Abstract's details

Studying physical processes in the Southwestern Atlantic to understand BIOlogical productivity & regional ecosystems (SABIO)

Martin Saraceno (Universidad de Buenos Aires, Argentina)


Christophe Guinet (CNRS, France); Laura Ruiz-Etcheverry (CONICET, Argentina); David Nerini (CNRS, France); Claudio Campagna (WCS, Argentina); Denisse Sciamarella (CNRS, France); Nicolas Aubone (Universidad de Buenos Aires, Argentina); Melina M. Martinez (Universidad de Buenos Aires, Argentina); Julieta Campagna (WCS, Argentina); Juan Bonel (Universidad de Buenos Aires, Argentina)

Event: 2022 Ocean Surface Topography Science Team Meeting

Session: Science III: Mesoscale and sub-mesoscale oceanography

Presentation type: Type Poster

The main objective of the OSTST SABIO project is to improve our understanding of the physical processes in the Southwestern Atlantic that impact the biological productivity and the regional ecosystems using satellite altimetry, in-situ and model output data. The objective is motived by the following questions: (Q1) What are the main physical drivers of the large biological activity observed over the Patagonian shelf and slope? (Q2) Does the Malvinas Current (MC) acts more as a blender or as a barrier between open ocean and shelf waters? (Q3) How the different trophic levels (phytoplankton, intermediate trophic levels, elephant seal prey) are structured within the water column according to the oceanographic conditions associated with the foraging habitat (Patagonian shelf, Patagonian upper slope, and oceanic water beyond the MC) targeted by southern elephant seals? The data necessary to answer these questions are obtained through two on-going field experiments. The first experiment collects in-situ physical (temperature, pressure, salinity, currents) data thanks to four fixed moorings that have been deployed in the Patagonian shelf in September 2021. The second experiment is measuring physical (temperature, pressure, salinity, wind) and biological (light and acceleration that are used as a proxy of phytoplankton and prey catch attempt rates) variables at the same time through eleven elephant seals that have been instrumented in Peninsula Valdez (Argentina) in October 2021 and are sampling the Southwestern Atlantic. Taking advantage of the in-situ dataset that are being collected, the project also proposes to answer the following two questions that are complementary to the main objective indicated above: (Q4) What is the contribution of the steric height effect to sea level variability in the Southwestern Atlantic at intra-seasonal scales? (Q5) What are the state-space topologies of the dynamical systems that characterize the Southwestern Atlantic?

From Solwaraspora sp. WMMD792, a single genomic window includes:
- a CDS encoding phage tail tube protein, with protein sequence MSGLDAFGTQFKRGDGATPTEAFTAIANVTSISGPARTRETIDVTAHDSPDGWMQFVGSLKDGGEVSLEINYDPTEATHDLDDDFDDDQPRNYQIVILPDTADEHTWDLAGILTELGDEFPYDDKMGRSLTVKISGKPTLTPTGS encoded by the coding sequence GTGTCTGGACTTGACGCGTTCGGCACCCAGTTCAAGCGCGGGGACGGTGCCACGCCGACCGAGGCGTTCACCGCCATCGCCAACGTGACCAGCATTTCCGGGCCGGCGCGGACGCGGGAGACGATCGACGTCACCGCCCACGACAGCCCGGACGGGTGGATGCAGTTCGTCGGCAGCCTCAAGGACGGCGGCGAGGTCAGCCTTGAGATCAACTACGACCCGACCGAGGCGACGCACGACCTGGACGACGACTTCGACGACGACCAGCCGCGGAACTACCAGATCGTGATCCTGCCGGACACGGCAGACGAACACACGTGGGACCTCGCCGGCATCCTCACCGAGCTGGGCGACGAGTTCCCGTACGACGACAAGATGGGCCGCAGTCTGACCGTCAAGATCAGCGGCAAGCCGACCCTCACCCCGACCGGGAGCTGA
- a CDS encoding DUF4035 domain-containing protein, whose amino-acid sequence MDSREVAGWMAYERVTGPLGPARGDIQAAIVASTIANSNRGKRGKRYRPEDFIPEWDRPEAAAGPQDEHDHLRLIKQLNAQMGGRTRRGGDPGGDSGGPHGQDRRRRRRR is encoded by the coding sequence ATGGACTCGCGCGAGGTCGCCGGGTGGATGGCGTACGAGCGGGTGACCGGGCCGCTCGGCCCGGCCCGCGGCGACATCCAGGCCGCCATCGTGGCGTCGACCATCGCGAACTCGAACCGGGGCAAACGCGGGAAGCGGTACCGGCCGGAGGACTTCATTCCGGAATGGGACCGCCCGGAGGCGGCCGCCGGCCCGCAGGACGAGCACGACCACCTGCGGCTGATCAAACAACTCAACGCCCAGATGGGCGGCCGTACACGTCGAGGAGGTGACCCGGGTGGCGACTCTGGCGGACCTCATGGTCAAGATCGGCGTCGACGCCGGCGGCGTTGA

Poster show times:

Room Start Date End Date
Mezzanine Tue, Nov 01 2022,17:15 Tue, Nov 01 2022,18:15
Mezzanine Thu, Nov 03 2022,14:00 Thu, Nov 03 2022,15:45
Martin Saraceno
Universidad de Buenos Aires